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Surveys and the opposition




John Tria

John Tria

We have passed the midpoint of this hot campaign, where most voters have heard all sides, and have made up their minds on at least their first eight senators.

With this, the recent SWS surveys reveal a disturbing trend for the opposition. Its best candidates are hanging by a thread, while the object of their discontent,  the administration, has soared to match their best trust and satisfaction ratings.

This tells us that despite massive exposure on mainstream and social media, including the alleged “clipping” of pro-Duterte social media capability, opposition messaging over the last two months has not connected with the mass of voters it needs to win over.

Perhaps they were over-exposed and people just did not buy them and their negative message. The plight of the very vocal Gary Alejano and Florin Hilbay is a case in point. They languish in low survey ratings.

As the campaign winds up, it is now a ground war, a counting of warm bodies and grassroots hardliners for votes. How many the opppsition can command is anyones guess, given their decimated ranks and lack of local support.

The administration gatherings proudly show drone shots of large crowds and selfie-seeking fans while the opposition cannot seem to show the same. This may prove disturbing to the large group of voters in the Greater Manila area that often votes for perceived victors.

Thus, barring a miracle for the opposition, it seems the administration coalition has locked this in tight.

The surveys reflect a strengthened support base which has stood by the administration despite all the intrigues and brickbats that has flooded media and is deemed common in election campaigns. This renewed loyalty has extended to its candidates. Note how Cynthia Villar dislodged Grace Poe in a recent survey, and how Bong Go, Bato de la Rosa, and Francis Tolentino have soared.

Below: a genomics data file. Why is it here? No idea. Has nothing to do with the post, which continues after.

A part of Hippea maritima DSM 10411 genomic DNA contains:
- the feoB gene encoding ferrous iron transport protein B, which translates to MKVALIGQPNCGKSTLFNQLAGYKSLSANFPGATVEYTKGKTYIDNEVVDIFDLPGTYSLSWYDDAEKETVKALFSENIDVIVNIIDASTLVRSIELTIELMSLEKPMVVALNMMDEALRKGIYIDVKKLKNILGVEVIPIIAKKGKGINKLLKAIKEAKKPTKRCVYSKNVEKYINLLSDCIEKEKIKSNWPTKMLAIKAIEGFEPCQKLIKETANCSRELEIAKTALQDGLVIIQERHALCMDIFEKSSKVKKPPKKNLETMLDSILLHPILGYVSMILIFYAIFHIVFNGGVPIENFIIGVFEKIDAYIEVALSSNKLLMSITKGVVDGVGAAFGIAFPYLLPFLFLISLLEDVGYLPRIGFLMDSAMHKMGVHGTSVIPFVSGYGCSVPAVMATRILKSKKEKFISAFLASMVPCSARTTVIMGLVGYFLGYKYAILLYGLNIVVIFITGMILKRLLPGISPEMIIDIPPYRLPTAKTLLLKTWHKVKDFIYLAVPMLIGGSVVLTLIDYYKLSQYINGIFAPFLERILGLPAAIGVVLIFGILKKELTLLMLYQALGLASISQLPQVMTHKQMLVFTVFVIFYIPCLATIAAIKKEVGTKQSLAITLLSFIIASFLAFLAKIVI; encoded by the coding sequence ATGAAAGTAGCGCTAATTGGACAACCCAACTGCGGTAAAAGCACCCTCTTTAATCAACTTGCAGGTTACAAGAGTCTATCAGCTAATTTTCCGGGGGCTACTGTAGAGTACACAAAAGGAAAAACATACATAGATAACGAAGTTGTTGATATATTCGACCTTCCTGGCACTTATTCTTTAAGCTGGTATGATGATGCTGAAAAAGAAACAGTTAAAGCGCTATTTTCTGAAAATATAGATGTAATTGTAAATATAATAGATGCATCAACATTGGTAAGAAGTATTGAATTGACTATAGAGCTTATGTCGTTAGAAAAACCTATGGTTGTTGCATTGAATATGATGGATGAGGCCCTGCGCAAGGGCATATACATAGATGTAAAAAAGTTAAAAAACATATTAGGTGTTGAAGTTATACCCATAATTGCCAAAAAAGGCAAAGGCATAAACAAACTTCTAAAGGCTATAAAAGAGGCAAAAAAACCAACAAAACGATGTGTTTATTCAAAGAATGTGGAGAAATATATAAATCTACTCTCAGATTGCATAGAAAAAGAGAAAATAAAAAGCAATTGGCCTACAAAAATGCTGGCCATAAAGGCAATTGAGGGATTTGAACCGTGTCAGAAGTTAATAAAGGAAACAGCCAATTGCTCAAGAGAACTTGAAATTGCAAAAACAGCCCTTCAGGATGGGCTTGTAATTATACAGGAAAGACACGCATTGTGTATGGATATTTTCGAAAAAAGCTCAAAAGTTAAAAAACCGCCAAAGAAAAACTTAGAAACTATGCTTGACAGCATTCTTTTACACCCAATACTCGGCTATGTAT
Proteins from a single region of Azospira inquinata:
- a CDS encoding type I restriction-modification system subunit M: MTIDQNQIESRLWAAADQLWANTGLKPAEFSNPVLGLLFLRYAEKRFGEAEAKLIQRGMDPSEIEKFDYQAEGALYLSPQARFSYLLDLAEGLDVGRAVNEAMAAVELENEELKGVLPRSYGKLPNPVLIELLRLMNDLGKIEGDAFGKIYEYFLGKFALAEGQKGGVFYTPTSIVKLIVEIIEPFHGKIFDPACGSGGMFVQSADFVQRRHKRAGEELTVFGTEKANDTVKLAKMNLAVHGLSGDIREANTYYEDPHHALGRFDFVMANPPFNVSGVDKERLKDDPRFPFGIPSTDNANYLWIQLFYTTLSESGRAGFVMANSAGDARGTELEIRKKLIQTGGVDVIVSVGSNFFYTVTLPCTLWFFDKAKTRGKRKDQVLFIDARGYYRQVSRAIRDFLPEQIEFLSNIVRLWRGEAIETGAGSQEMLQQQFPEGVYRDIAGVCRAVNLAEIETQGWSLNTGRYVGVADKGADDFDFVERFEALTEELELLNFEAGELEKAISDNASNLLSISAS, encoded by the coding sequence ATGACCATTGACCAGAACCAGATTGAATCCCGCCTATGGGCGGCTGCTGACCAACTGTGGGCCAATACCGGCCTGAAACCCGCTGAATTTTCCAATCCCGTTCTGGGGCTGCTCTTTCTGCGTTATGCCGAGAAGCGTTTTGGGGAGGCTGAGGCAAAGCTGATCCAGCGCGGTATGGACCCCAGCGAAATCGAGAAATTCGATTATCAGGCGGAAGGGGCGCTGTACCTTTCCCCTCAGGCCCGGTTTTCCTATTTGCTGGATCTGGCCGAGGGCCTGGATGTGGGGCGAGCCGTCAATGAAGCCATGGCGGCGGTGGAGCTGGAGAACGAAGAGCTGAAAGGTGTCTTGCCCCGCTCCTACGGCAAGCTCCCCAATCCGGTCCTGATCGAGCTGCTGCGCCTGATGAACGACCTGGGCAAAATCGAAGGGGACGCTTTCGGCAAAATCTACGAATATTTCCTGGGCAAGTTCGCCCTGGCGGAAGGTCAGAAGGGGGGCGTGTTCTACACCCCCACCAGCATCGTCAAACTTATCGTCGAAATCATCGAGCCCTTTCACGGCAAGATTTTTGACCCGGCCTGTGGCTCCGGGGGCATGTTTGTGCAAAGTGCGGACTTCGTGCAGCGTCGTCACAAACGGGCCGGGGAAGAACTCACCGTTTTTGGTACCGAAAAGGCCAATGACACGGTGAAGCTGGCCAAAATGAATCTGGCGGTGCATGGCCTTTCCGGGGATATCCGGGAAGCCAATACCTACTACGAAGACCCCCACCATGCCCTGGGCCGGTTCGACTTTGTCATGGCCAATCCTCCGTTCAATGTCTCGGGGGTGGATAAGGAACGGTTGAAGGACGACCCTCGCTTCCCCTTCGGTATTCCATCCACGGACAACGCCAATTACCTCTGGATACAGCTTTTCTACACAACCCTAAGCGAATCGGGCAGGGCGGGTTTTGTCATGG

For many, the opposition sounds like politics as usual — much talk with little proof of delivery given their past hold on power, a credibility gap that was never closed.

Worse, they fell into traps such as arguing with Davao Mayor Sara Duterte and calling the back tattoo bluff. Even more disastrous to them is the news of in fighting in the light of survey results they hoped would improve given their sustained negative campaign.

Hoping that these could tip the electorate in their favor, they pushed this negative message hard.

Thus,  when surveys arrived, the surprise came — these just did not deliver the improved results for their candidates in that critical midterm of the campaign when a bigger number of voters made up their mind, having heard their message.

People have tuned away from their complicated d message, no matter how compelling it may sound to many in their circle of friends.

Another shift in strategy may no longer work, as these may only muddle their already mangled message further.

What the surveys also reveal is that the brickbats they have thrown seem to mean little to the mass of voters who care about jobs, income and a more comfortable life they feel is slowly achieved.

What is worse for them is that the surveys tell us that these images have built stronger loyalty for the Duterte administration.

In my own discussions with people on the street, i have begun to discover a disturbing trend for those opposing the President — a deepened loyalty to him and his government.

The negativity may have hardened their once fickle and measured admiration and turned it into support. This is reflected in the rise in surveys and the jump of the surveys ratings of his most ardent supporters running for the Senate.

In Mindanao, it is an all-time high at 92 in the SWS Survey, with similar rises in all areas and demographics compared to similar SWS surveys taken before the campaign period began.

With major legislative accomplishments such as universal health care and free education, and improved infrastructure, they feel the “malasakit” of government they hoped the previous regime could have delivered.

We keep our ears on the ground.

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